This article is over 6 years old

Houston Matters

From Rock DJ To NPR News: Ed Mayberry Reflects On A Career In Radio

As he prepares to retire, News 88.7’s Ed Mayberry talks about the days when DJs could play whatever they wanted and about the news stories that left a mark on him the most.

Ed Mayberry during his days as a rock DJ at Austin’s KLBJ.

After 47 years in broadcasting (17 of them here at Houston Public Media), Ed Mayberry is retiring.

He began his career in 1971 at a tiny 250-watt radio station in Lockhart, Texas.

“Two or three light bulbs is 250 watts,” Mayberry told Houston Matters host Craig Cohen. “But, it was great because you’d do a little of everything in a station like that in a small town. You disc jockey. You read newscasts. You’d take transmitter readings back in those days. You helped print the Top 40 release they put out each week — the little flyer that we put in convenience stores. So, you do a little of everything.”

That first station played blocks of country music, gospel, and rock and roll, which was Mayberry’s true love — especially the music of the Beatles (Mayberry is Houston Public Media’s resident Beatles expert).

Ed Mayberry Interviewing Yoko Ono.

VIDEO: News 88.7 Anchor Ed Mayberry shares with Houston Matters why, after so many years, there’s still so much interest in The Beatles.

“I enjoyed greatly the rock and roll years,” he said. “It was lots of fun.”

Those were the days when a DJ could play whatever he or she wanted.

“The whole thing about free form was you sort of rode the wave of the music and the emotion and the direction that it took you,” he said. “You could start a set out with, let’s say, Pink Floyd. Three or four songs later, you could be into a Willie Nelson Read Headed Stranger track if you had the right three songs that sort of bridged the gap and, you know, melted from one to the other.”

DJs were telling a story through the music.

“If it were a rainy day, you could overindulge and have too many rain songs,” he said. “If you had a fight with a girlfriend or wife, you could bring the whole city down by playing nothing but blues for four hours.”

He’s not sure of the exact count, but Mayberry’s worked for 12 to 15 different radio stations over the years.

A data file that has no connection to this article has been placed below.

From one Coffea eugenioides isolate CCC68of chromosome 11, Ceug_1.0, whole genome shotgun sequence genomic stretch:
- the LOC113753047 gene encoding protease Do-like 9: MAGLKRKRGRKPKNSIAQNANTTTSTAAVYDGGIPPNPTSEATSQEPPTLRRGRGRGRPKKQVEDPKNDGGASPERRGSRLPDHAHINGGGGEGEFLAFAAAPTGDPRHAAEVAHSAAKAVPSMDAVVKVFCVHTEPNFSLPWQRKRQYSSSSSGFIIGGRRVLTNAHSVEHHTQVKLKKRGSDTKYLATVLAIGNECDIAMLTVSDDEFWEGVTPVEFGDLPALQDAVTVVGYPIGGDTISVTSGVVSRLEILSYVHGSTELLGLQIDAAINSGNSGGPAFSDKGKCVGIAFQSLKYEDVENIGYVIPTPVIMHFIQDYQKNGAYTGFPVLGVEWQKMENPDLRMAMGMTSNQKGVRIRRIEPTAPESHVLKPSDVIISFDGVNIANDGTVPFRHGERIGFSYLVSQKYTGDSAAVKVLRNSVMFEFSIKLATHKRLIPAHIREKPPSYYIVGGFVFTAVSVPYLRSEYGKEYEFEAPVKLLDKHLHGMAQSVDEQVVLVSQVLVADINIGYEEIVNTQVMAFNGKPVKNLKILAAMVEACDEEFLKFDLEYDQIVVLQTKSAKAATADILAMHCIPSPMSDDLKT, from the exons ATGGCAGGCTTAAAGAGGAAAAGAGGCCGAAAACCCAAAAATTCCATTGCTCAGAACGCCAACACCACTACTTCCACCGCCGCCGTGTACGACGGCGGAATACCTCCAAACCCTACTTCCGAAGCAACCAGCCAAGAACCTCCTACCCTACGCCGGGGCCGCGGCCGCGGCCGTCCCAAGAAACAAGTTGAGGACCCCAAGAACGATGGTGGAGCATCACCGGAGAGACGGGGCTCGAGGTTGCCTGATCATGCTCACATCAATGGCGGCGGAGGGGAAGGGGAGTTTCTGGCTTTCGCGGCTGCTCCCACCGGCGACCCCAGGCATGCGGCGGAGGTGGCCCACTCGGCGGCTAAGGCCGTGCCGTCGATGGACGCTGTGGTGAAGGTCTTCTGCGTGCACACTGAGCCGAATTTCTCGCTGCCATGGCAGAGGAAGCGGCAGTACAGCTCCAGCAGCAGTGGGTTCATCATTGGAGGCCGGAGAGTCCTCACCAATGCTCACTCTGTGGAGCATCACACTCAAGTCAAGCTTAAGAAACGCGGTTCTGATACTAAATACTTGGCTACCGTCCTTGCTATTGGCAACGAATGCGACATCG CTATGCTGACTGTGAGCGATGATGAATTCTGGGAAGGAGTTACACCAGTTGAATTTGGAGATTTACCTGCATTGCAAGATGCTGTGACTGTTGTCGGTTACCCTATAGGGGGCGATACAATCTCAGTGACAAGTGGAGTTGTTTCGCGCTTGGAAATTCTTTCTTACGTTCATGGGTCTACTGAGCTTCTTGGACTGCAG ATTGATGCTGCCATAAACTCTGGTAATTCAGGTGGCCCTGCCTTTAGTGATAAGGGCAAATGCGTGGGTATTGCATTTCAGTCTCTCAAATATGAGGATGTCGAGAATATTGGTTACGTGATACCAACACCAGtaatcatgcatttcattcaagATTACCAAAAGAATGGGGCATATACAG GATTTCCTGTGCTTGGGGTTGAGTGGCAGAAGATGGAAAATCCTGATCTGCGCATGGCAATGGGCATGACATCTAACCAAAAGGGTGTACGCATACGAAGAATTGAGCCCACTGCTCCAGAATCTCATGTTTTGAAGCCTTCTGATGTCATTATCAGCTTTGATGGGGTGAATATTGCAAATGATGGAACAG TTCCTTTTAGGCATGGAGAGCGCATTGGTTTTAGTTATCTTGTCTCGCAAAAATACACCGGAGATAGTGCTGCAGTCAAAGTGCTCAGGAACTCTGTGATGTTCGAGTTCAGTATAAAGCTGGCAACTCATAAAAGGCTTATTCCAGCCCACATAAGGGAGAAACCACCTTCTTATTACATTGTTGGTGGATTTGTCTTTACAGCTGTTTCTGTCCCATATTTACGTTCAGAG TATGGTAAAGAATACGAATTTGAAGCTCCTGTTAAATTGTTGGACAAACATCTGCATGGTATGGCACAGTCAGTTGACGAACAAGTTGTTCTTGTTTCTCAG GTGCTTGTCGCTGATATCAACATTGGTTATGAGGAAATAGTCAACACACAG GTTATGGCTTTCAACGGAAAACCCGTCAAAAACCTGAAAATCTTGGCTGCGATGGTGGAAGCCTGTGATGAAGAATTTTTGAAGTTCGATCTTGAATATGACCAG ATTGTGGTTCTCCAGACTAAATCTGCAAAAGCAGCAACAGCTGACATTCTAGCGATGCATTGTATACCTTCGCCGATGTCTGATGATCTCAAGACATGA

“I was lucky to be in two cities most of the time — Austin and Houston,” Mayberry said. “Most people in this business have coffee cups from eight or nine different states.”

Mayberry can trace his love of radio back almost as far as he can remember.

Ed Mayberry and Louise Harrison
Lucy Sansom
News 88.7's Ed Mayberry interviews Louise Harrison, the sister of former Beatle George Harrison.

“I think I’ve always wanted to do radio,” he said. “My mother always used to tell the story of me sitting on the floor with a little 45 RPM record player and playing disc jockey to the room. So, I guess I’ve always had that desire to get into the business, but I’ve also always been interested in journalism.”

He originally came to Houston Public Media as KUHF’s business reporter. Not long after, the Enron scandal erupted, which consumed much of his work. But he’s done many jobs while here — serving at times as the local host for All Things Considered and Morning Edition, filling in during hourly newscasts, and serving as a reporter in various roles.

Jai Shah
Ed Mayberry
News 88.7’s Ed Mayberry interviews Jai Shah with Hula Partners for the Bauer Business Report.

Another story that touched Mayberry on a more personal level was Tropical Storm Allison in 2001, which — in addition to wreaking havoc on Greater Houston — also destroyed his home, which took on five feet of water.

He says he doesn’t think he’ll miss the excitement of being behind the microphone or reporting the news.

“I’m ready for it,” Mayberry said of retirement. “I do well on that on weekends already.”

After closing the mic for the final time, Mayberry and his wife plan to travel in Europe.

In the audio above, he talks with Craig about his career, making the transition from music to news, and about the stories he’s covered over the years that made the most impact on him.